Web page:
Recombinant gp130 SIVmac239 was coated onto the wells of microtiter plates (Corning) at a concentration of 5 μg/ml by incubation overnight at 4°C. The plates were washed four times with PBS-0.05% Tween 20 and blocked with 4% milk solution (Bio-Rad, Hercules, CA). After washing, serial dilutions of serum samples were applied to the plate and incubated for 2 h at room temperature. A CD4 IgG2 antibody standard curve was run on each plate. The plates were washed again, goat anti-human IgG Fc fragment-specific antibody coupled to alkaline phosphatase (Pierce/Thermo Fisher Scientific, Rockford, IL) was added, and the plates were incubated for 1 h at room temperature. The plates were washed, and bound conjugate was detected with p-nitrophenyl phosphate substrate (Sigma, St. Louis, MO).
In a previous study, we transiently depleted CD8+ cells from the periphery in a cohort of rhesus macaques of Indian descent that had exhibited elite control of pathogenic SIVmac239 (17). The treatment interrupted the animals' ability to control SIV replication, indicating that ongoing CD8+ cell responses were required to maintain EC status. For the present study, we monitored long-term trends in viremia in CD8+ cell-depleted ECs. Control over SIV replication appeared to be more stable following transient CD8+ cell depletion in the Mamu-B*17-positive ECs than in ECs that did not express this allele (Fig. (Fig.1).1). We therefore further examined the mechanism of MHC-I-associated elite control after CD8+ cell depletion in Mamu-B*17-positive ECs. For this study, we used 2 Mamu-B*17-positive ECs that also expressed the high-frequency MHC-I allele Mamu-A*02. Both of these animals maintained extremely low plasma viremia prior to CD8+ cell depletion (geometric mean chronic phase virus load of <200 copies/ml) (17). Following CD8+ cell depletion, one animal, rhAJ11, controlled virus replication to a level below the limit of detection. In the other animal, r95071, a new steady-state level of viremia of ~10,000 copies/ml was established. Therefore, although it maintained low viremia after CD8+ cell depletion, r95071 could no longer be considered an EC. For this study we will refer to both animals using the broader terms “LTNPs” or “controllers.”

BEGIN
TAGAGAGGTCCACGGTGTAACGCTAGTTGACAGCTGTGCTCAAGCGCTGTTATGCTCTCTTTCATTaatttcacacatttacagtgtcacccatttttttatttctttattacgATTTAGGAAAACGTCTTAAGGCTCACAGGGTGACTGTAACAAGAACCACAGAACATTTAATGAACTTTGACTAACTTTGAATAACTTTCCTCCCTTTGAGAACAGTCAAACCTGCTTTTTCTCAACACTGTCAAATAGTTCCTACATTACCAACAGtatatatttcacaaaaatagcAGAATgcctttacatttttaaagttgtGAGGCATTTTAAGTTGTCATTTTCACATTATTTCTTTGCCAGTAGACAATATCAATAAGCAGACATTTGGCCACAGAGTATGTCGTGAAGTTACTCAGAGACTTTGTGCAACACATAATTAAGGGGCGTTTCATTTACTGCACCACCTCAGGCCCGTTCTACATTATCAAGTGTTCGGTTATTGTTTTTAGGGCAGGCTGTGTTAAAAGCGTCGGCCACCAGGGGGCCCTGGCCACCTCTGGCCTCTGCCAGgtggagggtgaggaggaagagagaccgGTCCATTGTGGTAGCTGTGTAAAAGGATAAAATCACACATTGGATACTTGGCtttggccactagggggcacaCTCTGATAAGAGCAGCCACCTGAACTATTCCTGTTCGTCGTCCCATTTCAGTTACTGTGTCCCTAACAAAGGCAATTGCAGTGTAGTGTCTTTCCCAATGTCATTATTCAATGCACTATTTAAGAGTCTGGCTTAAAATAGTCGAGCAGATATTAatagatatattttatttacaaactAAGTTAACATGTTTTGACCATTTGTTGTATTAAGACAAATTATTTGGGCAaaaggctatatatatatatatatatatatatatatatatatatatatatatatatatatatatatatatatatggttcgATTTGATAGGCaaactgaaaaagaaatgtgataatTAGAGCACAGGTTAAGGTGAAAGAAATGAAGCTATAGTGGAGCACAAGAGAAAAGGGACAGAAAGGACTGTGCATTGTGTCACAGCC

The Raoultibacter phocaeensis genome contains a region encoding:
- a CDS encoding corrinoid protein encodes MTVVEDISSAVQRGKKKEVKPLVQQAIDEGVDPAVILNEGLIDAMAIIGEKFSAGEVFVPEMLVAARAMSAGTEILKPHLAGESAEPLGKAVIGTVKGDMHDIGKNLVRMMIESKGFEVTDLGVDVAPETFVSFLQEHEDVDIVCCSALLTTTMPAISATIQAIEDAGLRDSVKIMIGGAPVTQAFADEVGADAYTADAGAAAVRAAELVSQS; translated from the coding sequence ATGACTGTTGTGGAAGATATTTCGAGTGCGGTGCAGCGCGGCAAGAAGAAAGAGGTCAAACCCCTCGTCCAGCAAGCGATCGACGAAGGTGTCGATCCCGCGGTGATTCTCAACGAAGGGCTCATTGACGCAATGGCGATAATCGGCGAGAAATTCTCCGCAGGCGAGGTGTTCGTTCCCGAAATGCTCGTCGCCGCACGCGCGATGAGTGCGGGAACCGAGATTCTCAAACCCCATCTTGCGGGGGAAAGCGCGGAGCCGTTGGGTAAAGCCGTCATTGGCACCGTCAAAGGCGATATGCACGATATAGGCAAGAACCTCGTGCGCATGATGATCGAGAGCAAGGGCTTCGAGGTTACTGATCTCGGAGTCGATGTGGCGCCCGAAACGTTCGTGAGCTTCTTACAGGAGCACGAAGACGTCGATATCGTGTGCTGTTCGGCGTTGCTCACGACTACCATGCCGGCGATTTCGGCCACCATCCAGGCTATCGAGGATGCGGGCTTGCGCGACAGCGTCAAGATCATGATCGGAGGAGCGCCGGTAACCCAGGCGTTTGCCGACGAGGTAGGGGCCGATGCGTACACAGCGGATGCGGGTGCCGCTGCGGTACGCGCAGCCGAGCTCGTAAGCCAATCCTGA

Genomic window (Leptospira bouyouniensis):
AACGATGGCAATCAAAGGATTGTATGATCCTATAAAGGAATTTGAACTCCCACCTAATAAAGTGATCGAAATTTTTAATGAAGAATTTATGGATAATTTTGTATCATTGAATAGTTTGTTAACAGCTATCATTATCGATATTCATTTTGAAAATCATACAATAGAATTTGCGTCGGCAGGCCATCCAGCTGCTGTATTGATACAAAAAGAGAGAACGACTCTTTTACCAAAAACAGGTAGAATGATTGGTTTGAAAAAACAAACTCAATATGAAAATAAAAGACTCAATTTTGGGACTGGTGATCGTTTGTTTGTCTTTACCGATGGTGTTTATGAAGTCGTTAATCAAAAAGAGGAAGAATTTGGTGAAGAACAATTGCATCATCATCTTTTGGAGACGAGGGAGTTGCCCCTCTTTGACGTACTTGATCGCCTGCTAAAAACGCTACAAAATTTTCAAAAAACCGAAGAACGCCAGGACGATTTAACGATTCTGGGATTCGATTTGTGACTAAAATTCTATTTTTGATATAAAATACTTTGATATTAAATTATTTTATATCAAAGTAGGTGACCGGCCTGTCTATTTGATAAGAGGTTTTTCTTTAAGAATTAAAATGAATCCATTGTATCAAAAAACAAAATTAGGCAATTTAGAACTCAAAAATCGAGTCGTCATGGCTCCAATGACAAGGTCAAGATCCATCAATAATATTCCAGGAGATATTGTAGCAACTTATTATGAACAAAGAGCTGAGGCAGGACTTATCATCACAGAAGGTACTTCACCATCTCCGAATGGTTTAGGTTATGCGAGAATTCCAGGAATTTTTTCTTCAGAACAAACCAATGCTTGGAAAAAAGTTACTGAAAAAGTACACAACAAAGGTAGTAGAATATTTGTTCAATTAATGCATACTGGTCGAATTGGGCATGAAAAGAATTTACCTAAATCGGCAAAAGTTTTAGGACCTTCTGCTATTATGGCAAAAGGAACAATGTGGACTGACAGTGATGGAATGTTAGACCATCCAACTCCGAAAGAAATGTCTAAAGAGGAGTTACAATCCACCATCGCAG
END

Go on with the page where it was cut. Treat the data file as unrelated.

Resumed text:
We previously determined that the SIV-specific Mamu-B*17-restricted CD8+ T cell repertoire is restricted to 5 epitopes in the majority of animals infected with SIVmac239 (34), so we focused our analysis on regions of the viral genome encoding these epitopes. We found few complete substitutions in Mamu-B*17-restricted epitope sequences in ECs expressing this allele in recrudescent virus replicating during the period of CD8+ cell depletion: only the Nef IW9 epitope, which is immunodominant in acute infection of Mamu-B*17-positive animals, harbored substitutions in all 4 Mamu-B*17-positive ECs in our study (Fig. (Fig.2).2). In addition, a histidine-to-glutamine (H-to-Q) substitution at position 2 of the Env FW9 epitope appeared to be fixed in the virus of one animal, r95096, at both 2 weeks and 1 year following CD8+ cell depletion (Fig. (Fig.2).2). Although we observed apparently complete substitutions in other epitopes 2 weeks after CD8+ cell depletion, they were lost over time in replicating virus. These results are consistent with an earlier study in which we observed infrequent amino acid substitutions in Mamu-B*17-positive ECs (34). They also suggest a paradox: Mamu-B*17-restricted CD8+ T cell responses appear to be associated with effective control of SIV replication, are focused on a relatively narrow repertoire, and yet do not seem to exert strong selective pressure on replicating viruses. Since Mamu-B*17-restricted CD8+ T cell epitope sequences do accumulate mutations in Mamu-B*17-positive progressors, we next asked whether viruses encoding such mutations might establish breakthrough infection in Mamu-B*17-positive controllers.